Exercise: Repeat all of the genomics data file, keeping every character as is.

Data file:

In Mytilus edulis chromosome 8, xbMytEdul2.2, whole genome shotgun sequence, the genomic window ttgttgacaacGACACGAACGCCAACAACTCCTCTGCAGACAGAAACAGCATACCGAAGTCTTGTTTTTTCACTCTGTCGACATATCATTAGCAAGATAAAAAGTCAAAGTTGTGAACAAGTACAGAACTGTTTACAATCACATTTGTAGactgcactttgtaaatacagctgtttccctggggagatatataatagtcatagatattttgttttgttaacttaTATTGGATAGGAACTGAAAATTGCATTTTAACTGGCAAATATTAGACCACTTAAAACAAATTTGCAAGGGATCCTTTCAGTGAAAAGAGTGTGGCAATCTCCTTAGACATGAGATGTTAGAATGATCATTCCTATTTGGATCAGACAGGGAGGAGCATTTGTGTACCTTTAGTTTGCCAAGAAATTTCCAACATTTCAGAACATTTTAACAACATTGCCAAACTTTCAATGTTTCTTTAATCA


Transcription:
In Mytilus edulis chromosome 8, xbMytEdul2.2, whole genome shotgun sequence, the genomic window ttgttgacaacGACACGAACGCCAACAACTCCTCTGCAGACAGAAACAGCATACCGAAGTCTTGTTTTTTCACTCTGTCGACATATCATTAGCAAGATAAAAAGTCAAAGTTGTGAACAAGTACAGAACTGTTTACAATCACATTTGTAGactgcactttgtaaatacagctgtttccctggggagatatataatagtcatagatattttgttttgttaacttaTATTGGATAGGAACTGAAAATTGCATTTTAACTGGCAAATATTAGACCACTTAAAACAAATTTGCAAGGGATCCTTTCAGTGAAAAGAGTGTGGCAATCTCCTTAGACATGAGATGTTAGAATGATCATTCCTATTTGGATCAGACAGGGAGGAGCATTTGTGTACCTTTAGTTTGCCAAGAAATTTCCAACATTTCAGAACATTTTAACAACATTGCCAAACTTTCAATGTTTCTTTAATCA